104 F.3d 356
UNITED STATES of America, Appellee,
Jose Migel CORONA-DIAZ, Defendant-Appellant.
United States Court of Appeals, Second Circuit.
Dec. 9, 1996.
NOTICE: THIS SUMMARY ORDER MAY NOT BE CITED AS PRECEDENTIAL AUTHORITY, BUT MAY BE CALLED TO THE ATTENTION OF THE COURT IN A SUBSEQUENT STAGE OF THIS CASE, IN A RELATED CASE, OR IN ANY CASE FOR PURPOSES OF COLLATERAL ESTOPPEL OR RES JUDICATA. SEE SECOND CIRCUIT RULE 0.23.
Appeal from the United States District Court for the Eastern District of New York (Platt, J.).
APPEARING FOR DEFENDANT-APPELLANT: PETER A. NORLING and CYRIL HYMAN, Assistant United States Attorneys, Eastern District of New York, Brooklyn, NY. ARZA RAYCHES FELDMAN (Feldman and Feldman, New York, NY).
Before VAN GRAAFEILAND, JACOBS and CALABRESI, Circuit Judges.
This cause came on to be heard on the transcript of record from the United States District Court for the Eastern District of New York, and was taken on submission.
ON CONSIDERATION WHEREOF, IT IS HEREBY ORDERED, ADJUDGED AND DECREED that the judgment of the district court is AFFIRMED.
Jose Migel Corona-Diaz pled guilty to possession with intent to distribute heroin, in violation of 21 U.S.C. §§ 841(a)(1) and 841(b)(1)(A)(1). The district court accepted his plea and sentenced him to a 30-year term of imprisonment, to be followed by a lifetime of supervised release. Corona-Diaz appeals from this sentence on the ground that it violates the Eighth Amendment proscription against cruel and unusual punishment.
Background. On July 16, 1987, Corona-Diaz was charged with conspiracy to possess with intent to distribute heroin and with possession with intent to distribute heroin. These charges arose from the seizure of over seven kilograms of heroin from Corona-Diaz's home while he was being arrested on other charges.
On August 25, 1987, a prior felony offender information was filed pursuant to 21 U.S.C. § 851(a)(1), based upon Corona-Diaz's 1984 conviction in the New York Supreme Court for Criminal Possession of a Controlled Substance in the Fifth Degree. Under 21 U.S.C. § 841(b)(1)(A)(i), a prior drug felony conviction increases the mandatory minimum sentence from 10 years to 20 years.1
At the plea allocution on August 29, 1988, the government agreed that it would withdraw the prior felony information if Corona-Diaz cooperated with law enforcement efforts and the government was satisfied that he was being truthful. The government ultimately decided that Corona-Diaz's assistance was "insignificant" and to "no avail," and declined to withdraw the felony information. Corona-Diaz was therefore subject to a 20 year mandatory minimum sentence.
At sentencing, Corona-Diaz's counsel asserted that "the defendant was not the prime mover in this episode. He was just really [the] possessor, doing someone else a favor." Corona-Diaz himself stated that he was "very ashamed," and that he "fell into this crime." Noting both that Corona-Diaz had been on probation when he committed the offense and that the offense involved twelve pounds of heroin, the court proceeded to sentence Corona-Diaz to a term of thirty years imprisonment to be followed by lifetime supervised release.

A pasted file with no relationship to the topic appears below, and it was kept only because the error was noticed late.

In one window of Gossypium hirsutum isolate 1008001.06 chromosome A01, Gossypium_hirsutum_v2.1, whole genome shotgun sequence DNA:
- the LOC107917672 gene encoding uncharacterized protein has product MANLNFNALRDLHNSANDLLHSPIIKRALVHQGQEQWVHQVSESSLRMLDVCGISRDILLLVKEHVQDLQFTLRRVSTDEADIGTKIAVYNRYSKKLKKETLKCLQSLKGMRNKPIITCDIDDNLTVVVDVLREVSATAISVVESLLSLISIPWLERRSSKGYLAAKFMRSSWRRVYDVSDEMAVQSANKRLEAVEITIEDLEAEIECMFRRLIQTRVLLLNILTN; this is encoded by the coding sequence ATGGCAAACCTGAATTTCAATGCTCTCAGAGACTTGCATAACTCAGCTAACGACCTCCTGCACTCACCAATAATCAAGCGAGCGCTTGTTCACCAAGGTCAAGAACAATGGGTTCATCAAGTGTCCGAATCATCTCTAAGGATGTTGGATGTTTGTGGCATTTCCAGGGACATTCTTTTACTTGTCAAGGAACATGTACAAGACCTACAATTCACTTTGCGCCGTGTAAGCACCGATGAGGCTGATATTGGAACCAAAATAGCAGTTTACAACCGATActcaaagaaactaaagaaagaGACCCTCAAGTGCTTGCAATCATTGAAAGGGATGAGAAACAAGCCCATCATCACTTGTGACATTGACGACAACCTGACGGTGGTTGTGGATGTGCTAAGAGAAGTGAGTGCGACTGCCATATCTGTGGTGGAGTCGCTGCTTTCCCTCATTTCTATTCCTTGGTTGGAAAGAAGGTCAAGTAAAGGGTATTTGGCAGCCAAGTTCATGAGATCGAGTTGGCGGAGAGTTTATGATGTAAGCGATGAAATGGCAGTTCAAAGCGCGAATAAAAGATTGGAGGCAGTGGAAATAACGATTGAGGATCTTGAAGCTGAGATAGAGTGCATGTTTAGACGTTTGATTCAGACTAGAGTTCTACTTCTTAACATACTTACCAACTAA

After trial counsel failed to file a brief in Corona-Diaz's appeal, the appeal was dismissed as abandoned. Following a series of pro se motions, however, this Court ruled in a summary order on March 6, 1996 that Corona-Diaz should be assigned counsel to perfect his appeal. We therefore vacated the default and reinstated the appeal.
On appeal, Corona-Diaz contends that his sentence of a thirty-year term of incarceration was disproportionate to the offense, and thereby violates the Eighth Amendment proscription against cruel and unusual punishment. Because Corona-Diaz did not raise this claim in the court below, relief is precluded in the absence of plain error. See United States v. Sasso, 59 F.3d 341, 353 (2d Cir.1995).
Discussion. When we review a sentence imposed by the district court, our role is not to "substitute [our] judgment for that of the sentencing court as to the appropriateness of a particular sentence; rather, in applying the Eighth Amendment, [we] decide[ ] only whether the sentence under review is within constitutional limits." United States v. Valdez, 16 F.3d 1324, 1334 (2d Cir.) (quoting Solem v. Helm, 463 U.S. 277, 290 n. 16 (1983)), cert. denied, 115 S.Ct. 60 (1994). Consequently, "successful challenges to the constitutionality of particular sentences are extremely rare." Id.
The Eighth Amendment "condemns only punishment that shocks the collective conscience of society." United States v. Gonzalez, 922 F.2d 1044, 1053 (2d Cir.), cert. denied, 502 U.S. 1014 (1991). We have examined 1) the gravity of the offense and the harshness of the penalty, 2) the sentences imposed on other criminals in the same jurisdiction, and 3) the sentences imposed for commission of the same crime in other jurisdictions, Solem v. Helm, 463 U.S. at 292, and we believe that this sentence is not constitutionally disproportionate to the crime Corona-Diaz committed.
The sentence was well within the mandated range for the crime committed, and does not exceed other sentences that have withstood Eighth Amendment challenge. See Harmelin v. Michigan, 501 U.S. 957, 996 (1991) (life without parole for possession of 472 grams of cocaine); Hutto v. Davis, 454 U.S. 370, 372-73 (1982) (per curiam) (forty-year sentence for possession with intent to distribute nine ounces of marijuana); Valdez, 16 F.3d at 1334 (life without parole for "merely middle-level drug dealers").
We therefore conclude that Corona-Diaz's sentence does not violate the Eighth Amendment.
For the reasons set forth above, the judgment of the district court is AFFIRMED.
The acts giving rise to Corona-Diaz's plea occurred before the effective date of the United States Sentencing Guidelines. Consequently, the sentence is governed by pre-Guidelines principles